Love in a jackfruit seed


I love my work table, and the organized clutter on it. It is where I feel at peace, where I write, and where I keep all the documents and to do lists that I am juggling with, at any given moment.

On my table is also a small rectangular tray, in which I store stickers, post-its, drawings and small gifts from my children.

In this box is a jackfruit seed, its coat a little loose now. This jackfruit seed was gifted to me by my daughter, about four years ago. She drew eyes, a nose and a mouth. The eyes were on all sides, so that any side you turned the seed, a pair of eyes stared back at you.

I still remember that afternoon. We had just come back from the supermarket with two boxes of jackfruit.

We usually cut open the fruit, preserve the seeds and add them to a lentil based gravy. The seed becomes tender upon cooking, and adds a nice flavour to the dish.

My daughter took away one of the seeds for the gift she was to make for me.

As she observed the seed, I told her stories from my childhood. We lived in a small town in the hills, and it was quite cold for eight out of twelve months in a year.

We had a small cast iron stove called a kumutti aduppu that looked like this.

Image courtesy – Pinterest

This stove had many uses. My grandma would load it with coal and light it up. One had to keep fanning the coal to keep the fire going.

On rainy days, when clothes (especially baby clothes) needed to dry, a basket was placed over the kumutti’s embers, and small baby frocks and shirts would dry on them.

Small pieces of fragrant resin called benzoin resin, sambrani, were thrown into the coal embers. The resin emitted a lovely fragrance, considered to be therapeutic.

On the weekends, when all of us had our traditional oil baths, the sambrani would be thrown into the kumutti, and a basket placed over it. The fragrant smoke would seep out through the cracks in the basket, and dry our wet hair and infuse it with fragrance.

We would also throw in jackfruit seeds into the kumutti, and allow them to roast. Our grandma would take them out carefully, cool them and give them to us to eat.

Truly beautiful memories.

I come back to the here and now. My daughter walks in and sees the jackfruit seed.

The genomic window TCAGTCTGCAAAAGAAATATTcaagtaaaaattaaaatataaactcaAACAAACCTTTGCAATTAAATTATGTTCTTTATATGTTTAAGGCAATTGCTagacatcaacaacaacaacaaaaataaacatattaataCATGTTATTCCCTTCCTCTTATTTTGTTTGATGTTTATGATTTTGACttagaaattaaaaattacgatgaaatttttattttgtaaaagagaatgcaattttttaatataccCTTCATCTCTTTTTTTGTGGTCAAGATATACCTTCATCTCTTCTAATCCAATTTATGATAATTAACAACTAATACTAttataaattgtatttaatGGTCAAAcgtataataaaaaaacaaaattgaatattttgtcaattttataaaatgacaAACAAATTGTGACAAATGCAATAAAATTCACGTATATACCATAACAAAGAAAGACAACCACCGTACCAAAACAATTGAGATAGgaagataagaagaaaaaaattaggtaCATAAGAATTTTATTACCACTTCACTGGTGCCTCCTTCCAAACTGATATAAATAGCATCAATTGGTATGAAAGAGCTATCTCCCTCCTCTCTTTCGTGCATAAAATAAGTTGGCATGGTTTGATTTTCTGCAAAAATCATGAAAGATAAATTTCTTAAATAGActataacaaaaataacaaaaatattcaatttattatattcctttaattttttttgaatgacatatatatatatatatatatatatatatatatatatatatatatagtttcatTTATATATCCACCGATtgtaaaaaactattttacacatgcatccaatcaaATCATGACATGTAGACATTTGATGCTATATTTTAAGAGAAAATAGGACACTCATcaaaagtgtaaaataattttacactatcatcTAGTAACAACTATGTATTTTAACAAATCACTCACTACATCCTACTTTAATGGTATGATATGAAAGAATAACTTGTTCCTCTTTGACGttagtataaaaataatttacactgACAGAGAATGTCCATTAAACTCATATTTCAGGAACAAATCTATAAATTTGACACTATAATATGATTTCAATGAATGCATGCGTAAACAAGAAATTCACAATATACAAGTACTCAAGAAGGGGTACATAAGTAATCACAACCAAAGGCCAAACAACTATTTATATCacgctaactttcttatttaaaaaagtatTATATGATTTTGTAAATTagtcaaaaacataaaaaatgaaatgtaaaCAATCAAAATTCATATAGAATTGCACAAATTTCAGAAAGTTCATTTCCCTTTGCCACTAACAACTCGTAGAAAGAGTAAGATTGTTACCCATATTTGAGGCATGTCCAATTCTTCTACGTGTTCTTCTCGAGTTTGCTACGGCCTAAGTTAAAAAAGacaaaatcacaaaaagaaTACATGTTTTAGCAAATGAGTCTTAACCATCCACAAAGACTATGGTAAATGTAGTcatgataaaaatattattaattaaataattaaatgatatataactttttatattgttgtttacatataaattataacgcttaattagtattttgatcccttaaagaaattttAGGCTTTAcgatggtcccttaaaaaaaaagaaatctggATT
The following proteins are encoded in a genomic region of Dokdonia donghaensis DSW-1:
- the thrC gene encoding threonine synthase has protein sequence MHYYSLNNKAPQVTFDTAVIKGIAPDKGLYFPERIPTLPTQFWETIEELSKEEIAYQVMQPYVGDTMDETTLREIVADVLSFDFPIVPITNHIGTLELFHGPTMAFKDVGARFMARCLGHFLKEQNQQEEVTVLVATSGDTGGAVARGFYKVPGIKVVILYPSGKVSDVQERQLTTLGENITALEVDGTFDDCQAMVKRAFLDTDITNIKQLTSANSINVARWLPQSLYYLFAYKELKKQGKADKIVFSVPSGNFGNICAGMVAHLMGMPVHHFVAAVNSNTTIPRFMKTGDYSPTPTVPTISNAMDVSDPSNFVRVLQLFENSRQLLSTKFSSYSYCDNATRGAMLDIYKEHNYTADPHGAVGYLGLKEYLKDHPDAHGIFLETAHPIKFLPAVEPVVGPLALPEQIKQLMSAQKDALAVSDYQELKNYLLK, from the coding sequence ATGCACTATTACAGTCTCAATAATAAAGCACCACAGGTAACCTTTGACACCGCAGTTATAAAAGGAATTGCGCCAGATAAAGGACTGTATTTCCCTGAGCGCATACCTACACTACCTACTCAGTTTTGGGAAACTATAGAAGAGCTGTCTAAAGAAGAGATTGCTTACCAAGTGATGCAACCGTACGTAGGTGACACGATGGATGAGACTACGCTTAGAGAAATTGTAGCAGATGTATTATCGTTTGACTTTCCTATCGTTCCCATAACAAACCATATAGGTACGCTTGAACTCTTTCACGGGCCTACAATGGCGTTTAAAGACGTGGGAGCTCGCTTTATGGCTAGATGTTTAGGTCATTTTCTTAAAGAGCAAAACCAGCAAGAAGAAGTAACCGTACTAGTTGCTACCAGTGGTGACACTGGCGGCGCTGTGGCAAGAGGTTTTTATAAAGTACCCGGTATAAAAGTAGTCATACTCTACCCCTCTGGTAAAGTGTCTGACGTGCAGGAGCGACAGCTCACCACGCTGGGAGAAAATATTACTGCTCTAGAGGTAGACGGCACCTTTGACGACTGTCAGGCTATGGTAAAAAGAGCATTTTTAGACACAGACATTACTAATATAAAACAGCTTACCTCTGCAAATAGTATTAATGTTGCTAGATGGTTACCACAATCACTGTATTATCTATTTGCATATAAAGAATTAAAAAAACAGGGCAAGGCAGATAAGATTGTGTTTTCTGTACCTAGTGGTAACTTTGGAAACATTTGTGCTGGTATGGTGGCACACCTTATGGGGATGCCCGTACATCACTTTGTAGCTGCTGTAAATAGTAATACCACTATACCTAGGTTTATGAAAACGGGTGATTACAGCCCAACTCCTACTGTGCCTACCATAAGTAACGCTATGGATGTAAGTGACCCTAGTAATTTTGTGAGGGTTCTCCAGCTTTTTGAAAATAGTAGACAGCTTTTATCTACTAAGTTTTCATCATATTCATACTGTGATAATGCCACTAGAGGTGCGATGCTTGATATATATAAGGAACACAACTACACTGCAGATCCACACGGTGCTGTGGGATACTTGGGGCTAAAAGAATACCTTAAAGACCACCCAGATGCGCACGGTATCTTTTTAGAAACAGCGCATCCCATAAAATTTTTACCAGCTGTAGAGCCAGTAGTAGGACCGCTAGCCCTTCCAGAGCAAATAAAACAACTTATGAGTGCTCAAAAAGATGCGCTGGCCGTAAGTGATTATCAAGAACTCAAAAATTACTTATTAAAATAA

“Mom, can’t believe you still have this.”

I smile.

I have many such gifts from the kids, each with its own allied memories, and lots of love.

Walking down a busy street


In India, most cities and towns have these streets (the equivalent of the high streets that one finds in the West), which are the nerve-centres for everyday shopping. Ranging from supermarkets to cafes and clothes retailers, these streets have them all.

It is early evening, and there’s a nip in the air. Winter’s setting in and wollen caps and sweaters are in evidence.

I am walking down the busiest street in our area, looking to buy some footwear. There are hundreds of people on the street. The street slopes downwards, and from where I stand, I get a wonderful view of the bustle.

People are getting home after a long day at work and stopping-by to either pick up supplies, buy take away dinner, buy vegetables or stand around – eating piping hot samosas and drinking masala chais.

I stroll down and soak-in the spirit of the place. My first stop is before a lady who sells flowers. She is a street-hawker and has a cane basket with different flowers.

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I see that she has these lovely purple-mauve flowers, popularly known as the ‘December Poo’, meaning flowers that bloom in December. The flowers have been beautifully threaded into long rolls. I ask her if I can click a picture and she obliges, as do many others.

Twilight sets in and the birds are flying back to their nests, flocks of them dotting the sky. Below, people are also in a hurry to get home.

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The peanut seller and the corn seller have set up their trolleys at vantage locations to catch the crowds. The lady selling corn has a burning coal pit, over which she lazily turns a corn cob. The smells are delicious.

There are many more stalls that sell flowers and vegetables. The ladies are seated adjacent to each other, their stalls lit by single electric lamps. The veggies are neatly arranged in baskets.

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At every stall, people are bargaining. We Indians (both the vendors and the buyers) love to bargain. So, back and forth go the discussions, till finally both sides are happy.

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There are stalls selling earrings and clips and rubber bands. All those small things that make-up our every day lives.

There is so much energy all around me. A slice of everyday life. I click a few pictures.

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I stop by at a famous bakery, famous for its butter biscuits and honey cakes. IĀ order butter biscuits ‘to go’, and sink my teeth into a deliciously soft honey cake. I observe the street, as the cake melts in my mouth.

Twilight has transformed into night. Stars make their appearance, a twinkle here and a twinkle there, as I head homewards.